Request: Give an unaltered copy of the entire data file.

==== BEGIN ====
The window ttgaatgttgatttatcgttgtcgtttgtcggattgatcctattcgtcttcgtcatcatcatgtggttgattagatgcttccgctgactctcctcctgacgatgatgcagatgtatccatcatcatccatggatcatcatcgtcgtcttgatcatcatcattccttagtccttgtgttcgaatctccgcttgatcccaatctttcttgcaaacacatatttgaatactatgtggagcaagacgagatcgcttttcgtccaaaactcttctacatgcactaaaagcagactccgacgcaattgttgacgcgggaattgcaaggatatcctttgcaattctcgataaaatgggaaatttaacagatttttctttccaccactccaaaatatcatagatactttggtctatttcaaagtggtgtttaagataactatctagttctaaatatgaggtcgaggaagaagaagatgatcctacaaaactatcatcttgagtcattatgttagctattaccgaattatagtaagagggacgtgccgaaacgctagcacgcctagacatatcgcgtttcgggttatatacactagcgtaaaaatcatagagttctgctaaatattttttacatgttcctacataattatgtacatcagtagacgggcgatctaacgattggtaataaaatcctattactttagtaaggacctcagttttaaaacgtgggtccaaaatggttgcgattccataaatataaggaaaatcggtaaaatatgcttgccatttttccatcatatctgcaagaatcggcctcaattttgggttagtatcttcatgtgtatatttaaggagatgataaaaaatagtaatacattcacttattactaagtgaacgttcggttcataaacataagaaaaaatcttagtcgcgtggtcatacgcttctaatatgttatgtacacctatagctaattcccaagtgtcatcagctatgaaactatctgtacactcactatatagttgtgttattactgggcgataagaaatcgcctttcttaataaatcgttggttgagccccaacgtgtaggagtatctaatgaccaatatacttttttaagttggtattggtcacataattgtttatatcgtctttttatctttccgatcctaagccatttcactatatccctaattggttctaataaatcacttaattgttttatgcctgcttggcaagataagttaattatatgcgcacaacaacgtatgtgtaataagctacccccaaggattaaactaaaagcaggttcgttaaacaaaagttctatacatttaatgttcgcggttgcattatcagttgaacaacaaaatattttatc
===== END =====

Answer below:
The window ttgaatgttgatttatcgttgtcgtttgtcggattgatcctattcgtcttcgtcatcatcatgtggttgattagatgcttccgctgactctcctcctgacgatgatgcagatgtatccatcatcatccatggatcatcatcgtcgtcttgatcatcatcattccttagtccttgtgttcgaatctccgcttgatcccaatctttcttgcaaacacatatttgaatactatgtggagcaagacgagatcgcttttcgtccaaaactcttctacatgcactaaaagcagactccgacgcaattgttgacgcgggaattgcaaggatatcctttgcaattctcgataaaatgggaaatttaacagatttttctttccaccactccaaaatatcatagatactttggtctatttcaaagtggtgtttaagataactatctagttctaaatatgaggtcgaggaagaagaagatgatcctacaaaactatcatcttgagtcattatgttagctattaccgaattatagtaagagggacgtgccgaaacgctagcacgcctagacatatcgcgtttcgggttatatacactagcgtaaaaatcatagagttctgctaaatattttttacatgttcctacataattatgtacatcagtagacgggcgatctaacgattggtaataaaatcctattactttagtaaggacctcagttttaaaacgtgggtccaaaatggttgcgattccataaatataaggaaaatcggtaaaatatgcttgccatttttccatcatatctgcaagaatcggcctcaattttgggttagtatcttcatgtgtatatttaaggagatgataaaaaatagtaatacattcacttattactaagtgaacgttcggttcataaacataagaaaaaatcttagtcgcgtggtcatacgcttctaatatgttatgtacacctatagctaattcccaagtgtcatcagctatgaaactatctgtacactcactatatagttgtgttattactgggcgataagaaatcgcctttcttaataaatcgttggttgagccccaacgtgtaggagtatctaatgaccaatatacttttttaagttggtattggtcacataattgtttatatcgtctttttatctttccgatcctaagccatttcactatatccctaattggttctaataaatcacttaattgttttatgcctgcttggcaagataagttaattatatgcgcacaacaacgtatgtgtaataagctacccccaaggattaaactaaaagcaggttcgttaaacaaaagttctatacatttaatgttcgcggttgcattatcagttgaacaacaaaatattttatc